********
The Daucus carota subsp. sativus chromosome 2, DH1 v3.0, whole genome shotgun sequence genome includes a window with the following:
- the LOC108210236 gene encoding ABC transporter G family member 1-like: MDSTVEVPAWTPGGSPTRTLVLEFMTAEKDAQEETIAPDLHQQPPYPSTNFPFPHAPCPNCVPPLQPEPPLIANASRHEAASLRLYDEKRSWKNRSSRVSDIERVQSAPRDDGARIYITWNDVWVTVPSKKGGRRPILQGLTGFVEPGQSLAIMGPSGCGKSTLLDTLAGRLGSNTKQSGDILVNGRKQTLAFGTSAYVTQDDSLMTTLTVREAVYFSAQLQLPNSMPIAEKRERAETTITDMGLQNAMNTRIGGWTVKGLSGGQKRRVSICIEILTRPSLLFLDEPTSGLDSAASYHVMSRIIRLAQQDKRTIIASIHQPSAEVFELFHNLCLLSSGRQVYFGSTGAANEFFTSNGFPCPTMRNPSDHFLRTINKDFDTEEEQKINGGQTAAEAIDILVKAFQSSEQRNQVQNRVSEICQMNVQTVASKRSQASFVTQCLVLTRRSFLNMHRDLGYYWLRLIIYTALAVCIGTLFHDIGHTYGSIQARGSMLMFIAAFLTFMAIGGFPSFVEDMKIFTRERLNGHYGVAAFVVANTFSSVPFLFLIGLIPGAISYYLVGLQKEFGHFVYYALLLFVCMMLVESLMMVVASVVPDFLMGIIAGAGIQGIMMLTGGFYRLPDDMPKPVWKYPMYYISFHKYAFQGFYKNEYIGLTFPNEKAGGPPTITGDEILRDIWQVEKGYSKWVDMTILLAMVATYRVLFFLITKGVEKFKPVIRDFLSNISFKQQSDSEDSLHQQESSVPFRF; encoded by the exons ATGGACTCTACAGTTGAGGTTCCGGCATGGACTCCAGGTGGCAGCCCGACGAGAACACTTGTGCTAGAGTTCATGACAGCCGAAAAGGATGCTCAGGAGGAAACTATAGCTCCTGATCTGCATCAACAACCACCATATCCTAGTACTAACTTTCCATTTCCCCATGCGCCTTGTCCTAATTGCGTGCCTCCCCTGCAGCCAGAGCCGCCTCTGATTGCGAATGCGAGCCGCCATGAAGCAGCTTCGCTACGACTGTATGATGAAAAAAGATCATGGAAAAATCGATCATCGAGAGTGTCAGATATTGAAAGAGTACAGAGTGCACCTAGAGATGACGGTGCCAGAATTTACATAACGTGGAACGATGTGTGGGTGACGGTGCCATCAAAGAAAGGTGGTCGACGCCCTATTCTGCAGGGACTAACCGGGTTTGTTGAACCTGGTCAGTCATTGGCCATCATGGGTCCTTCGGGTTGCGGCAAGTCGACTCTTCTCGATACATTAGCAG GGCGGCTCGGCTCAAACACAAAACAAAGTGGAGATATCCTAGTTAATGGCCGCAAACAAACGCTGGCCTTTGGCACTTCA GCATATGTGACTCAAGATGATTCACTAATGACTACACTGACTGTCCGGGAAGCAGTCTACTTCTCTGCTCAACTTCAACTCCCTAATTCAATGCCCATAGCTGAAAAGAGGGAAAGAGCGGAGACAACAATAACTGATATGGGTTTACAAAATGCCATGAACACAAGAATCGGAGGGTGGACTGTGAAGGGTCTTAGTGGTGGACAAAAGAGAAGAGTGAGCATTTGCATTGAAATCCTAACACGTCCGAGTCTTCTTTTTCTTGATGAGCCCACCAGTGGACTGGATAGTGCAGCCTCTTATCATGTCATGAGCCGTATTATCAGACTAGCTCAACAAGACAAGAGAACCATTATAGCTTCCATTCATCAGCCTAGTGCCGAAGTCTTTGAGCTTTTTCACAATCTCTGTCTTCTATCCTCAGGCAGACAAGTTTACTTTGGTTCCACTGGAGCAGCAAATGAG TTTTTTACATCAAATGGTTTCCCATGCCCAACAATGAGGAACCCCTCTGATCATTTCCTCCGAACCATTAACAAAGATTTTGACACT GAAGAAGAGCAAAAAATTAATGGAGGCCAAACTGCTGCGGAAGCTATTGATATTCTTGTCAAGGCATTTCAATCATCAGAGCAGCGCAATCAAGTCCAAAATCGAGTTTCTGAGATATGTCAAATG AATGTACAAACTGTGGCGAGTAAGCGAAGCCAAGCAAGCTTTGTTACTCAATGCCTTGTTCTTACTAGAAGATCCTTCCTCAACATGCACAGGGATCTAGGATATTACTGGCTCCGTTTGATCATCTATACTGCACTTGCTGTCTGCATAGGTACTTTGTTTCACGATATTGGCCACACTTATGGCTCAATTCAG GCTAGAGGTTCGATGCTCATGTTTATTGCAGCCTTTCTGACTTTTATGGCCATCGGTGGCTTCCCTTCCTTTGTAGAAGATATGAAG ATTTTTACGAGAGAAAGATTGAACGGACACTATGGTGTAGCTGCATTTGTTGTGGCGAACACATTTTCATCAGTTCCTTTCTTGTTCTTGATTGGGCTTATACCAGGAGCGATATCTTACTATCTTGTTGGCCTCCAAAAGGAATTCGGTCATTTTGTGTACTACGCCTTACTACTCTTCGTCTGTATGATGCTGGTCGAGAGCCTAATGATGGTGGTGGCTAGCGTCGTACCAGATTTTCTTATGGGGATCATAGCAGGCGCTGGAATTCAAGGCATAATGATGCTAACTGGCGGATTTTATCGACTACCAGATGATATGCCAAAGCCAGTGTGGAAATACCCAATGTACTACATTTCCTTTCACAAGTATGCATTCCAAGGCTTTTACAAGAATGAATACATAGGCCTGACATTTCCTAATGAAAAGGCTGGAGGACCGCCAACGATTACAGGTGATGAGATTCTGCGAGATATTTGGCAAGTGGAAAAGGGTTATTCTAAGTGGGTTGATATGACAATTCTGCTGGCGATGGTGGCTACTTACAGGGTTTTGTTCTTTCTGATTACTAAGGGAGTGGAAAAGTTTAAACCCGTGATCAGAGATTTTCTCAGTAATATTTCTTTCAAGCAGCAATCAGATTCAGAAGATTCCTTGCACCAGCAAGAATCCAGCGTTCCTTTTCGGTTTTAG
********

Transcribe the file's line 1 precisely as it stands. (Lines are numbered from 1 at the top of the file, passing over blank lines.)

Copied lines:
The Daucus carota subsp. sativus chromosome 2, DH1 v3.0, whole genome shotgun sequence genome includes a window with the following: